Fisher Cat - Chicken Predators - How To Protect Your Chickens From Fisher Cats

The fisher cat (Martes pennanti), also known as the "pekan cat", or "black cat", is a large, dark coloured, furry member of the weasel family.
By BYC Support · Jan 10, 2012 · Updated Jun 19, 2013 · ·
  1. BYC Support

    The fisher cat (Martes pennanti), also known as the "pekan cat", or "black cat", is a large, dark coloured, furry member of the weasel family. These forest dwelling mammals are active year round and mostly during the dawn and dusk hours of the day. Fishers are generalist predators. Their primary prey is hares and porcupines, but they are also known to feed on insects, nuts, berries, and mushrooms and on occasion carrion. Since they are solitary hunters and small in size, their prey is limited to birds and smaller mammals and unfortunately, these include our chickens.


    Adult males weigh from 7 to 12 pounds and may be 40 inches long, including their 13 to 15 inch tail. Adult females are smaller, weighing from 4 to 5.5 pounds. Extremely large male fishers may approach 20 pounds, but that is very unusual. They have short legs, small ears, and a long well-furred tail. Their color varies from dark brown to nearly black. Fisher fur is long and luxuriant. The males often have a "grizzled" appearance due to the many tri-colored hairs along their neck and shoulders. Fishers have large feet with five sharp toes, making them well adapted for walking on snow, climbing trees, and killing their prey.


    Fishers live in a band of forested habitat extending across North America. They do not occur on any other continent. In the east, they are found from Virginia north to Quebec and the Maritime Provinces of Canada. Males' territories are larger than females' and the sizes of these regularly patrolled areas vary according to the availability of prey species. A 10 square mile territory is typical for a female fisher and males commonly hunt a 30 square mile area. Circuits are irregularly patrolled although fishers travel pretty much in a straight line when they have determined to go to a certain location. Males usually pass through a given area in their territory about once every two weeks. Female circuits in winter usually vary from 3 days to a week.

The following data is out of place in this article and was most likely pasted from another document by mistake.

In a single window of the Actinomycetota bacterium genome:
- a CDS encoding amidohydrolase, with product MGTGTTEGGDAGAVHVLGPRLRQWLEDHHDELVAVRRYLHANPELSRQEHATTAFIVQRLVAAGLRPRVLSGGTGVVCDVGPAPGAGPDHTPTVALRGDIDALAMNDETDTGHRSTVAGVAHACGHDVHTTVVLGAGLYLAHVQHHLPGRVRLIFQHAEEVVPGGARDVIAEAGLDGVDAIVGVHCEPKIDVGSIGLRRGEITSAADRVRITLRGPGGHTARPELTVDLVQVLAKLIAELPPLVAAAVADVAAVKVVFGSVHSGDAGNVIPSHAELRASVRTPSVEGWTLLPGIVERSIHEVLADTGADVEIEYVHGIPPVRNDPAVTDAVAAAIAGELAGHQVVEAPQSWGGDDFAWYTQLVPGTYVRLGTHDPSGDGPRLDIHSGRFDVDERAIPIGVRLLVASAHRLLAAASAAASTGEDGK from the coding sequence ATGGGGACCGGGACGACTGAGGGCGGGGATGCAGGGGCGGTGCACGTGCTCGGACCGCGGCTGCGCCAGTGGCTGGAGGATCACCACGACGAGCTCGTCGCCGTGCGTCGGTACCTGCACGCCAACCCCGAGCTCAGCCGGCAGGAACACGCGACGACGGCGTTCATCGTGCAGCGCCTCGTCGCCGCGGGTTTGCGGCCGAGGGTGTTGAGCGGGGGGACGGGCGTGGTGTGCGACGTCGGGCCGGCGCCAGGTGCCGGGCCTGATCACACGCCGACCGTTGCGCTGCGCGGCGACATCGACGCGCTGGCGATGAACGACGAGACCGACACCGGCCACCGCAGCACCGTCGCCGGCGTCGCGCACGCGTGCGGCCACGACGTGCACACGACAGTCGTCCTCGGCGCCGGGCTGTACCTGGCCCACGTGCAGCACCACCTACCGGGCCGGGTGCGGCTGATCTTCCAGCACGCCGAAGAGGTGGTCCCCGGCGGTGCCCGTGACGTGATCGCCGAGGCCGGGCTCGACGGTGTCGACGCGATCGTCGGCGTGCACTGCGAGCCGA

Fishers are vicious predators who will raid chicken coops and kill numerous chickens in one attack. They may also try to remove some of them from the coop. They will eat the neck and head and may have the breast of the bird opened up as well.


    Fishers are a serious concern for chicken owners, as these animals can cause a lot of damage and heartache when they get to your flock. A determined Fisher cat will make an effort to gain access to your coop, so make sure your coops and runs are secure and the runs are fenced in with strong wire. The coops should have no small openings or weak spots where the fisher can squeeze through. If possible also secure the coop and run with electric fencing. Fishers can chew through wood, siding, and chicken wire to gain access, so fit an apron of hardware cloth and or welded wire around your run to deter them and bury it a few inches underground as well to stop them digging their way in. Also fit hardware cloth over any windows and ventilation holes in the coop as fishers are very good climbers and they can squeeze through very small gaps and openings. Therefore the top of the run should be ideally be covered as well.

    Deterring these animals are tricky and they protected by law, so if you find a fisher on your property contact your local wildlife conservation office to find out if it is legal in your state/area before trapping/killing it.

    For more information and discussions on fisher cats visit the Predators and Pests section of the forum.

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  1. GmaClucky
    So glad we don't have those in the NE Kansas area!
  2. Cluckadoodledo
    The fisher cat was reintroduced to the national park and national forests adjacent my property. They were almost extinct in my area. I built my coop and run to withstand predation and so far, so good. My dogs also help keep predators at bay. I appreciate wildlife, including the black bears who occasionally visit. I built Fort Knox, fortified it with guard dogs and allow nature to take its course. Please, don't ask me how much this all costs to protect chickens from bobcats, mountain lions, bears, raccoons, weasels, mink, coyote, raccoon, fishers cats, etc. You don't want to know!
      sue5050 likes this.
  3. NEChickenNoob
    We have fisher's here. I have heard them on occasion at night. The article talks about them being active around dawn and dusk, I assure you that is true, but they are active all night as well. I have only seen one and he or she was a ways off in my field hunting rodents.
  4. countrydream7
    I have had a fisher cat here a few years ago my property backs up to a state forest ..hoping this spring when I get my chicks this wont happen or see them anymore..

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